by James Bailey |

Self Schooling is a big fan of Anne-Marie Slaughter's new book The Chessboard and the Web. In it, she correctly notes that:

  • We are taught to see the world as a chessboard
  • We need to see it as an interconnected network

Okay, but when she herself recently faced a kerfuffle about research in her new think tank offending one of its funders, she reverted instantly to chessboard habits and took the offending piece off the board. The serious study of networks she has done, and the book evinces some serious study, was no match for the chessboard habits of thought installed since her childhood. A she herself notes:

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All of us, perhaps especially foreign policy makers in moments of crisis, are prisoners of our mental models.

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In a previous post we noted some explicit examples of scientists recommending the chessboard as a metaphor. Perhaps the most egregious is Huxley’s:

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The chessboard is the world, the pieces are the phenomena of the universe, the rules of the game are what we call the laws of nature… Well, what I mean by education is learning the rules of this mighty game.

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Habits of thought are the hidden payloads of the curriculum Trojan Horse virus. It's easy to put a chess board in there. What we need, however, is a graphical network, which brings us to hotshot number two.

Daphne Koller is a rightfully-acclaimed Stanford professor, recipient of a MacArthur Fellowship, cofounder of Coursera, and teacher of one of its early courses: Probabilistic Graphical Methods. That's a mouthful, but the course covers a way of thinking about networks that might—repeat might— be understandable by middle schoolers. But not if Prof. Koller has anything to do about it.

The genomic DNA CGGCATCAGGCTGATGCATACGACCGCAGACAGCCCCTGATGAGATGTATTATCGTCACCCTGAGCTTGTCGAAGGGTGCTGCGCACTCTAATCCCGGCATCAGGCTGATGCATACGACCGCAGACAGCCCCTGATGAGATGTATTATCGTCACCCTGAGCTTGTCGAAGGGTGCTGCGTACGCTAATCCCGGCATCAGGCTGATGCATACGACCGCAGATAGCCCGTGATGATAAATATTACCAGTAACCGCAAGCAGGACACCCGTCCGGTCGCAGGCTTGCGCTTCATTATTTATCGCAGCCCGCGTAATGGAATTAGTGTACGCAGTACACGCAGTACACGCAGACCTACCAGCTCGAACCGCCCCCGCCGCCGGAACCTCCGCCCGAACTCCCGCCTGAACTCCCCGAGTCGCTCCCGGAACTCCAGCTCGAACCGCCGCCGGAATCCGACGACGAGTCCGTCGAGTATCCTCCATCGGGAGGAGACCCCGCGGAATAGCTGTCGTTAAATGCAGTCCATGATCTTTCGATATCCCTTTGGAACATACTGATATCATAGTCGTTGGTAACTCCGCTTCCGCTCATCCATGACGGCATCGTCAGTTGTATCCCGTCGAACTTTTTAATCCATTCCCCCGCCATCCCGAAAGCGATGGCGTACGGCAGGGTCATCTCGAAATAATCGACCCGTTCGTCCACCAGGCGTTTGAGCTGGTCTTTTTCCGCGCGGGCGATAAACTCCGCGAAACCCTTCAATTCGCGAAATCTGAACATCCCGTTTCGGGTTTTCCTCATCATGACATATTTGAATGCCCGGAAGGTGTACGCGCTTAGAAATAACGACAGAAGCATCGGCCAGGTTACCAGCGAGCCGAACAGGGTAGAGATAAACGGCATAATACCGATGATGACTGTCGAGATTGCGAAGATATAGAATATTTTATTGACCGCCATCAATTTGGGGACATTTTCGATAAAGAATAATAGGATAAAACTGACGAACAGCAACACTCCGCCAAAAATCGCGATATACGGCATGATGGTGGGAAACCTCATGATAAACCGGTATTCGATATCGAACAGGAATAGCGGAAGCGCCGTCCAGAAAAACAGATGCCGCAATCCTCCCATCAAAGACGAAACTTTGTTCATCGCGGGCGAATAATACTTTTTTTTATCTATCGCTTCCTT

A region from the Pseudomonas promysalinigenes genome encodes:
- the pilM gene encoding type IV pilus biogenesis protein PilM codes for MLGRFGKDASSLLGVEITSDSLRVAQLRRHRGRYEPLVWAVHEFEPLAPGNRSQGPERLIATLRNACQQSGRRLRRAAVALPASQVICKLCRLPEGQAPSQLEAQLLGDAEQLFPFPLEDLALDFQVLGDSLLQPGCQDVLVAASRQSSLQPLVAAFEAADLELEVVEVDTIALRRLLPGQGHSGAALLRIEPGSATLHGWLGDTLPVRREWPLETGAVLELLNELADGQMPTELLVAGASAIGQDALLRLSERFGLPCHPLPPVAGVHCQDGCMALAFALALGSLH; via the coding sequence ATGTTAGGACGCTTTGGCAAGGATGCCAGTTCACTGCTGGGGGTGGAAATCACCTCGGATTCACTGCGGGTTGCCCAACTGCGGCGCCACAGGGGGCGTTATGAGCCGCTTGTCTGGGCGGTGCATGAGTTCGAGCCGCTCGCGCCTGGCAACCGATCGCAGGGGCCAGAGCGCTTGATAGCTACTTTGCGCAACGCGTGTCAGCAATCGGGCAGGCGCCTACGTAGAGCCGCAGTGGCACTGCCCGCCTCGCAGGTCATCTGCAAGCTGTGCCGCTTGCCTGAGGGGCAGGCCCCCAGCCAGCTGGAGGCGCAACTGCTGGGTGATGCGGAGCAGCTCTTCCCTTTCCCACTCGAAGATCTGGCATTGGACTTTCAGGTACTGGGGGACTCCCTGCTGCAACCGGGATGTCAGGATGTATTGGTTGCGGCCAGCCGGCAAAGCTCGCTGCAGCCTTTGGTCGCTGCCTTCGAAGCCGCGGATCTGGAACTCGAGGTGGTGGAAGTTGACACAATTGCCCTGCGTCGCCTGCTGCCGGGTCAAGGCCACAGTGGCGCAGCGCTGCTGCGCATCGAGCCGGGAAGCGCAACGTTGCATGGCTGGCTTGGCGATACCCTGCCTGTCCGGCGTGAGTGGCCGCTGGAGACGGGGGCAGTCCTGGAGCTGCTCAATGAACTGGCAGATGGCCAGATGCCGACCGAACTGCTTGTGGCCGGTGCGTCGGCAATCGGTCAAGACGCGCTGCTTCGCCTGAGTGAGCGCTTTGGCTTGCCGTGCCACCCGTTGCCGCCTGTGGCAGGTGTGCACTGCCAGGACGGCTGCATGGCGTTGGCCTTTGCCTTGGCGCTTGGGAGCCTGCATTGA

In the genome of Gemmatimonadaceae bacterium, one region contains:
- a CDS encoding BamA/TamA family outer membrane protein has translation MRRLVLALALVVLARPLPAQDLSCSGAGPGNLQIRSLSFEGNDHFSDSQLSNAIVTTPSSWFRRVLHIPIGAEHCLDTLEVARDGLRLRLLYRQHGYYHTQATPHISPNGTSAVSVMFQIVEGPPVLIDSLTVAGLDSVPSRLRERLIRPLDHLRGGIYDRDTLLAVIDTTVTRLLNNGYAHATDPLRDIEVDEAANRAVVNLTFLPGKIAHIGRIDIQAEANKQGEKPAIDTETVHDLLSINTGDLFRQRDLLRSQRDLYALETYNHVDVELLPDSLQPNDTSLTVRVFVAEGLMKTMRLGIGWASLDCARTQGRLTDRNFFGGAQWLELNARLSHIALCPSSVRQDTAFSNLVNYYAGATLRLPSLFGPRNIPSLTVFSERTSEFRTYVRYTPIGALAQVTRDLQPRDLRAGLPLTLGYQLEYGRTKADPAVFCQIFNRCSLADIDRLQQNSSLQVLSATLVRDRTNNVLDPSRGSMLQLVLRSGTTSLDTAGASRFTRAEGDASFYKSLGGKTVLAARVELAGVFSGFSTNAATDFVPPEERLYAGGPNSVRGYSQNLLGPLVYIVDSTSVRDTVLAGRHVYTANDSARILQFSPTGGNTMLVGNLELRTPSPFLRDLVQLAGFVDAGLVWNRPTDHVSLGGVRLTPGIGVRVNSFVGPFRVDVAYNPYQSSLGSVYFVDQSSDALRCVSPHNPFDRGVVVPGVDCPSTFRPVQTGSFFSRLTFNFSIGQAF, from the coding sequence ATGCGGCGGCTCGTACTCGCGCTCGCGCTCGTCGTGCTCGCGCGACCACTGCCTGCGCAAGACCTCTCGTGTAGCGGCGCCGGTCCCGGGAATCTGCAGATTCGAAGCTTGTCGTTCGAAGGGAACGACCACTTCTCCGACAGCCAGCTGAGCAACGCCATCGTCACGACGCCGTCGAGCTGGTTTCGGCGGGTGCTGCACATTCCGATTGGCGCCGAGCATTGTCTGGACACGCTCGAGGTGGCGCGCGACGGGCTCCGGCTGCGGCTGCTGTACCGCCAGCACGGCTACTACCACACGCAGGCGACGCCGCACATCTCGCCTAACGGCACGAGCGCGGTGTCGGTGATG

The Probabilistic Graphical Methods course is openly positioned as a torture test for advanced computer science graduate students. Those who have not endured the years of mathematical minutia (mostly in probability theory) that Prof. Koller herself has mastered, can go elsewhere. Those who have mastered it get to join the club, but having done so, are unlikely to lower the barriers to entry for others. So this potential door to a way of experiencing networks early in the K-12 curriculum remains slammed shut.

The contrast to Prof. Koller’s Coursera cofounder, Prof. Andrew Ng, is instructive. Prof. Ng's early online course in Machine Learning was also a handful, but now he is back with the replacement course in Deep Learning that we have been following in earlier posts. Instead of maximizing obscurity, Prof. Ng has worked hard, and effectively, to make the material accessible. He wants to let more students in, not shut them out. Stephen Wolfram is hard at work along similar lines.

Algorithms like Deep Learning and Probabilistic Graphs are the "A" in the BEADS curriculum, and they need to be brought down into the middle school years at the latest. There is work to be done here.

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